Canada is a rich country in global terms, ranking first in the United Nations’ Human Development Index between 1997 and 2000. Nonetheless, the nineties were marked by a period of fundamental restructuring of Canadian social programs. Successive federal and provincial governments cutbacks on social program spending, especially welfare services and employment insur- ance, reduced corporate taxes, imple- mented the Goods and Services and Harmonized Sales taxes, aggressively promoted entrepreneurism, modified labour legislation, privatized state- owned enterprises and restructured and downsized government. Despite opti- mism about global growth having a net positive impact on Canada, we saw the expansion of poverty throughout the country, falling real wages and a grow- ing gap in incomes between the wealth- iest and the poorest segments of Canadians. As a result, Canada wit- nessed increasing levels of food insecu- rity as one manifestation of growing poverty and inequity.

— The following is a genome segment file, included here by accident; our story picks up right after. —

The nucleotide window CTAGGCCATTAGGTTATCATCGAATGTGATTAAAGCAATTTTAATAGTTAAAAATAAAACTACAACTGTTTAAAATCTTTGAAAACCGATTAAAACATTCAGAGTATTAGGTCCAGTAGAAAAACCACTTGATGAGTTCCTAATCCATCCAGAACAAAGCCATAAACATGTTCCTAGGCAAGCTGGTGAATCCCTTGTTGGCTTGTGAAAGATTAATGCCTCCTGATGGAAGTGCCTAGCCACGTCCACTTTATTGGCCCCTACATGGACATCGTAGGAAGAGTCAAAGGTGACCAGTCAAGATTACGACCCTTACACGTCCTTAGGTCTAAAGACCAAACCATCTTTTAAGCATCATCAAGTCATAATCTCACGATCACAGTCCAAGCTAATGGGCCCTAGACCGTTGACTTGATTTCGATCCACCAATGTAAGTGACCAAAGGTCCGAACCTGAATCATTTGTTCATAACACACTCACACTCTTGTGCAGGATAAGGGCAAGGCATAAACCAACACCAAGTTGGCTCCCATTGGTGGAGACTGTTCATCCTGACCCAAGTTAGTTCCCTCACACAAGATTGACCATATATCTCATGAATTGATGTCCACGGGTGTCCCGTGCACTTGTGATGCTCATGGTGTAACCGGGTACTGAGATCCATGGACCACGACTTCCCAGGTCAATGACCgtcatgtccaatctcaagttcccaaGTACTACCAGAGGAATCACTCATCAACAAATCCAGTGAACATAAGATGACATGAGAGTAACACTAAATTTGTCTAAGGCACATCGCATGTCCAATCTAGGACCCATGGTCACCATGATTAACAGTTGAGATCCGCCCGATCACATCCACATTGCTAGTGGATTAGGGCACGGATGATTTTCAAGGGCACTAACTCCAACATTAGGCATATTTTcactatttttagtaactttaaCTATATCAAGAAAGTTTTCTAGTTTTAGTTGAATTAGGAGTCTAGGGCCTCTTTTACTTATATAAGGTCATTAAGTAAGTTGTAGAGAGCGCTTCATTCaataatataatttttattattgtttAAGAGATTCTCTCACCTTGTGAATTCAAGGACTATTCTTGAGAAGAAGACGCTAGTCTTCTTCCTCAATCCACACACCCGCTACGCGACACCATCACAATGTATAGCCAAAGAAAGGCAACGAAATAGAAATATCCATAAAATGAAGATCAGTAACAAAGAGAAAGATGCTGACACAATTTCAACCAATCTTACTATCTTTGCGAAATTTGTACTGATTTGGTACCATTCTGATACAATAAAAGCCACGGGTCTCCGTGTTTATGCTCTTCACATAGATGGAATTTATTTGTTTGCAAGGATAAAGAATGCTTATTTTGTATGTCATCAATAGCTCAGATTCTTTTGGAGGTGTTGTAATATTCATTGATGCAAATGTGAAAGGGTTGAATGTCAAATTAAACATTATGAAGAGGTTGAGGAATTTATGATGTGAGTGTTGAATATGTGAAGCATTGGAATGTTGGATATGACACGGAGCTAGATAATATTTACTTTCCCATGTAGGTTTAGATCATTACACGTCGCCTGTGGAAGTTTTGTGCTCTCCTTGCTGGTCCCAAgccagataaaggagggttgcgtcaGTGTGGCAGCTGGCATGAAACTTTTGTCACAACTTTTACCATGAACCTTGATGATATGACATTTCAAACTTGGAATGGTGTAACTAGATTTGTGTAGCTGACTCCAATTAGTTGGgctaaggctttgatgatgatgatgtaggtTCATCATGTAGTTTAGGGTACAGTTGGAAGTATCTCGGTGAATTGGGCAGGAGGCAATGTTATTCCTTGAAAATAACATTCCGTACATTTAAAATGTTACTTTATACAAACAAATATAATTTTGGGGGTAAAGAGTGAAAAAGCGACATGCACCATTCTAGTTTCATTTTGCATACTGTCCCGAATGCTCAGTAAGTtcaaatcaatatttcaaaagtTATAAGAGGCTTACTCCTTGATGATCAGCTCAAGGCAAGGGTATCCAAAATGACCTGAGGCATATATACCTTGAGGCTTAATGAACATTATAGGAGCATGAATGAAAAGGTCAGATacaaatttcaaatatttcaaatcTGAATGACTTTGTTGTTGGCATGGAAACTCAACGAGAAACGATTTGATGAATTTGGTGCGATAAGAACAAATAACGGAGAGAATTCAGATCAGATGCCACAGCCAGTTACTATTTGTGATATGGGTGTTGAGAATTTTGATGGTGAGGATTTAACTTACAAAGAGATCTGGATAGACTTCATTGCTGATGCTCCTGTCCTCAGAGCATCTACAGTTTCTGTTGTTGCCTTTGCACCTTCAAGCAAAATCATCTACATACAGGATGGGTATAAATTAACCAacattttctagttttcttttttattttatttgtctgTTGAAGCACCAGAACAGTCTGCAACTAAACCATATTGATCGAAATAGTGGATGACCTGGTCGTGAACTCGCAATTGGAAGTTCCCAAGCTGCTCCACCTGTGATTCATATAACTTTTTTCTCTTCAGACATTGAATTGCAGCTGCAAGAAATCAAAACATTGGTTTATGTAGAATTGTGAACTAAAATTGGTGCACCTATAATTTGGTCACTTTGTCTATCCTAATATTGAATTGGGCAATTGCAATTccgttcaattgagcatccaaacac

Responses to food insecurity in Canada over the past 15 to 20 years have been community-based, ad hoc and largely focused on the provision of free or subsidized food (e.g., food banks, targeted meal programs). Health promotion/community development initiatives have typically been small in scale and focused on enhanc- ing food shopping and prepa- ration skills (e.g., community kitchens, targeted education programs), or they have been focused on alternative meth- ods of food acquisition (e.g., community gardens, farmers’ markets, field-to-table pro- grams, ”˜good food’ boxes).